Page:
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It doesn’t matter if you’re driving a worn out rust bucket or a brand spanking new, off the showroom model, wheels make a whole world of difference when it comes to your cars’ looks.

04 Mar 2010 | Category: Car Technical Advice

I always liken wheel purchases to buying a new pair of shoes. Here are a couple of tips and specifications to look out for when you’re in the market for wheels.


Nothing can make or break your car’s theme more than the design of your wheels. There are so many to choose from but at the end of the day it’s all up to your taste BUT there are unwritten rules on this though. Try to find out what the intended market or model the wheel manufacturer has designed their product on. You don’t want to put a wheel that’s normally associated with let’s say a Honda on a Toyota. I classify my wheel design choices between racing, luxury or OEM look.

Design choice will all depend on what theme you are carrying with your car. If you want your car to look like a track warrior, then a racing design would be appropriate. If you want your car to roll out in elegance, then a luxury wheel would look good on it. But if you want to look OEM and be on the safe side, then an OEM manufactured wheel would be best.

Bolt Pattern

Before any wheel upgrade is to be done, your vehicles bolt pattern should be determined. Normally, it consists of two numbers wherein the first one refers to the number of wheel studs on the vehicles hub. The second number refers to the distance between the bolts which is normally in millimeter increments.

Most car manufacturers equip modern day sedans with a bolt pattern of 5X114 or 4x100. There are a few car manufacturers out there with very odd bolt patterns. Just be sure you know what you have before choosing.


Offset is very important in determining the proper stance of your vehicle. I would rate offset as equal as wheel design when it comes to choosing the proper wheel for your car. Offset is the distance between the centerline of the wheel and the plane of the hub-mounting surface of the wheel. It is normally designated with a plus (+) or negative (–) sign.

To have a clearer idea, the more positive offset you have, the wheels look more shod inside the fenders. Normally, OEM wheel manufacturers are specified with a positive offset to avoid rubbing of the tires on the wheel wells of the fender. Negative offset makes the wheels come out of the fenders more. IT gives the car a more aggressive look but the trade off can be fender rubbing.

Size does matter, in wheel choices at the least! Since wheels are round and is a big part of the vehicles rolling mass, wheel sizing is important. I would tend to choose smaller wheels if I wanted to extract more performance out of my car.

A bigger wheel would definitely look better but again there are tradeoffs. Bigger means more weight. More weight means more load on the engine thus robbing your car of performance and fuel efficiency. Decide what the wheel is for in your car. If it’s for performance, then go with a small diameter wheel. For some head turning action, bigger is the way to go.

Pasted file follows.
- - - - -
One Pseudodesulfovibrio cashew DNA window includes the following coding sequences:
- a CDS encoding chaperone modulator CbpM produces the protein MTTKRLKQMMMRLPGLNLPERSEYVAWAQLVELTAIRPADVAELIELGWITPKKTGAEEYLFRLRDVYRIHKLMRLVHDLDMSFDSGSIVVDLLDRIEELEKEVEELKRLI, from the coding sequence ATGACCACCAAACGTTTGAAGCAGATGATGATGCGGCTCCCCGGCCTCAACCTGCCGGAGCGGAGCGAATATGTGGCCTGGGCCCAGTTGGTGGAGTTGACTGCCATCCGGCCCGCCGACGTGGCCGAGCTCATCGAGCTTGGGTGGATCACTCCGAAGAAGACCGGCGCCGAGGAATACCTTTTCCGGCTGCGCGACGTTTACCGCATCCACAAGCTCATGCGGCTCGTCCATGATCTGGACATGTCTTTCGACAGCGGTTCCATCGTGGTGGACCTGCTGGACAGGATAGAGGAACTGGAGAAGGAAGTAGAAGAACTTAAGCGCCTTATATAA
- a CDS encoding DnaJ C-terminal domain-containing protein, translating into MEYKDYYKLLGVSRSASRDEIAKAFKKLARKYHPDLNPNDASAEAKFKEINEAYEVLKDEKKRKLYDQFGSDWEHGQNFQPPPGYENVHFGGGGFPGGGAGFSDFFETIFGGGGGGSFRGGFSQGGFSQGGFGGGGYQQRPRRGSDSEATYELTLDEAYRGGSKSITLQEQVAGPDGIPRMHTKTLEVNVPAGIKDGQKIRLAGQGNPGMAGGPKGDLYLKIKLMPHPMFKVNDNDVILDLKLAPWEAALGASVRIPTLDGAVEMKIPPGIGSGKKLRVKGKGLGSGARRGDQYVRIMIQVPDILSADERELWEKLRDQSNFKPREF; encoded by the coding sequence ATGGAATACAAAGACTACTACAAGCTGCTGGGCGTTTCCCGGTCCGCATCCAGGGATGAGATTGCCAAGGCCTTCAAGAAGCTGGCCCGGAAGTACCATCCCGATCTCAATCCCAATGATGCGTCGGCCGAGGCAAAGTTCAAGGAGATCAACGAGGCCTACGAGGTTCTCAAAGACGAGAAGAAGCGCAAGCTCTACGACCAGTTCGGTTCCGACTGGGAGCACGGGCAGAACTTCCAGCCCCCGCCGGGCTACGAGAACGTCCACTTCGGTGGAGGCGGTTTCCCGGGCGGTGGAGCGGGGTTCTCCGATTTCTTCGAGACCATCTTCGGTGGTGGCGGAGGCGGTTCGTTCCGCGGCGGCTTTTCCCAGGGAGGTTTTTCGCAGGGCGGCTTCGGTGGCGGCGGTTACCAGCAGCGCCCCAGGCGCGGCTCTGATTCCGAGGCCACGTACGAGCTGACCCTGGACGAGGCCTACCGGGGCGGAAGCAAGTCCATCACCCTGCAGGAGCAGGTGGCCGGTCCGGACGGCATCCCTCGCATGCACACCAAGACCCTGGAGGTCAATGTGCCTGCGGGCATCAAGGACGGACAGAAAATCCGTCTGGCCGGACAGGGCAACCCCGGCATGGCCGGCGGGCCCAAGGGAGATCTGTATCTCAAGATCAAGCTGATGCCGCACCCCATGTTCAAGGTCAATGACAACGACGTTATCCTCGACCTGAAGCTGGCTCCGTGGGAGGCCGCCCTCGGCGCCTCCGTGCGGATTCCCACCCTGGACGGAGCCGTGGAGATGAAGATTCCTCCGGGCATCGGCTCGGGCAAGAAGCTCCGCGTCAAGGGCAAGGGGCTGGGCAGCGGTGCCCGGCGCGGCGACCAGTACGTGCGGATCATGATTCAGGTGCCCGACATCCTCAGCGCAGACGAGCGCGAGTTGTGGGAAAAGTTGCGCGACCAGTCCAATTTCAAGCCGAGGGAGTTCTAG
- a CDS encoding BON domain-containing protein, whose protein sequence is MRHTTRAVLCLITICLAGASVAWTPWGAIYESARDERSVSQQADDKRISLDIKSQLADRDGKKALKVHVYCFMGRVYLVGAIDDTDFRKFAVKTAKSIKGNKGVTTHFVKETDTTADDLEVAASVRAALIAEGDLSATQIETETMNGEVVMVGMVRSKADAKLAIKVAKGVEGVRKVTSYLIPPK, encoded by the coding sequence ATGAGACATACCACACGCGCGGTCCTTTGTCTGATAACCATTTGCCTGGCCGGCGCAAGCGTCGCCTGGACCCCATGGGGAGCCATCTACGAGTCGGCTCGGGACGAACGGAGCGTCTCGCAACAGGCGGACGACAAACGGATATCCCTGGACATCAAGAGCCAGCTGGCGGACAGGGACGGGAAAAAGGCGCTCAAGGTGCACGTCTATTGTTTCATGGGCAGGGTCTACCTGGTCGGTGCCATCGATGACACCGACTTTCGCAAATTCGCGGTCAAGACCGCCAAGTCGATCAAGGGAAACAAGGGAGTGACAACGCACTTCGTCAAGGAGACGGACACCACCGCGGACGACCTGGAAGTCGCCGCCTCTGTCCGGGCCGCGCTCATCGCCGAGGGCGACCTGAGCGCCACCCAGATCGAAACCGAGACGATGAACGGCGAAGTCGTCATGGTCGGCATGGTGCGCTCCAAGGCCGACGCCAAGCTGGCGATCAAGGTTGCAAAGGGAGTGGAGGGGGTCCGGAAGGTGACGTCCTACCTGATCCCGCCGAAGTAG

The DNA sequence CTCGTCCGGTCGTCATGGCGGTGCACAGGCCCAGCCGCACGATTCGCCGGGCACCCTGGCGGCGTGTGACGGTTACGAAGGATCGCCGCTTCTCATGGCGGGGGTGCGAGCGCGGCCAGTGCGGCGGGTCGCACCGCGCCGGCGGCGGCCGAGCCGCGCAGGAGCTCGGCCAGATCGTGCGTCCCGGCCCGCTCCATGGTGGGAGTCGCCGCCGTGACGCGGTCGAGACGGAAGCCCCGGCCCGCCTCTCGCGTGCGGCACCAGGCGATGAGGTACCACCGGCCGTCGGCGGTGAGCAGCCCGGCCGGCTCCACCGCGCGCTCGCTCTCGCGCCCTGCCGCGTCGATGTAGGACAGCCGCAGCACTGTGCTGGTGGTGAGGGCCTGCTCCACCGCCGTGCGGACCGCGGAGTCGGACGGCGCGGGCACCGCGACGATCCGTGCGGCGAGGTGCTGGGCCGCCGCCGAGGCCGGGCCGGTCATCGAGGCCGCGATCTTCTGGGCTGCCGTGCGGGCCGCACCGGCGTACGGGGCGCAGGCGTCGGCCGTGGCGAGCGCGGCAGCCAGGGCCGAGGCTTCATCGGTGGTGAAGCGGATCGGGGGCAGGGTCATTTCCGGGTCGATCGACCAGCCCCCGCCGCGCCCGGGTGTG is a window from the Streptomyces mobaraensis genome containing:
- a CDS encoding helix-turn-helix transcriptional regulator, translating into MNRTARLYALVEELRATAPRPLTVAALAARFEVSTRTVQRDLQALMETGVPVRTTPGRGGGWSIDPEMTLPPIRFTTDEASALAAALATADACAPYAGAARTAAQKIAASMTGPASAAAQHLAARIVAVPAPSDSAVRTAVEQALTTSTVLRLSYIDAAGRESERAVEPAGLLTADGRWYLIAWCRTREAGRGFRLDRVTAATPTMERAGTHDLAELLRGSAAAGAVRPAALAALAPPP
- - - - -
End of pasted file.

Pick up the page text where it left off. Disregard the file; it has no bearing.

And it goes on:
Notice that car manufacturers come out with wheels in silver most of the time? It’s because it’s the safest colour you can put on your car. But as a general rule, light colours make the wheel look big and clean. Dark colours tend to make the wheels look small but racing inspired. Some manufacturers come out with polished lips on wheels to emphasize the width of the wheel.

Used Wheels

With the number of car forums and online vendors on the internet, used wheels is something to consider. People on a budget normally go for used wheels but some resort to used because some rare wheels are no longer in production. Since you’re purchasing a used item, there are some things to look out for. Make sure the wheel is round and true.

You can have it checked by placing it on a wheel balancer which most car shops have. Also, be on the lookout for cracks and curb side damage. These may lessen the integrity of the wheel and air leaks might spring from these thus making it unsafe for road use.

Care and Maintenance

Wheels should be given a lot of TLC. Make sure to wash them with mild soap and water. Brush the spokes or the mesh of the wheel and make sure you dry them with a non abrasive cloth in order to prevent water stains especially on polished wheel lips. Try to buy tires with a rim guard to avoid curb damage. I know most of the roads in Singapore are pristine but try to avoid potholes if ever you encounter one.

I hope these few tips would be able to help you in your new or next wheel purchase. We put a lot of time and effort in our cars and this is the best upgrade you can give to it. Happy motoring!

To upgrade your rims, you can visit our MCF Marketplace.

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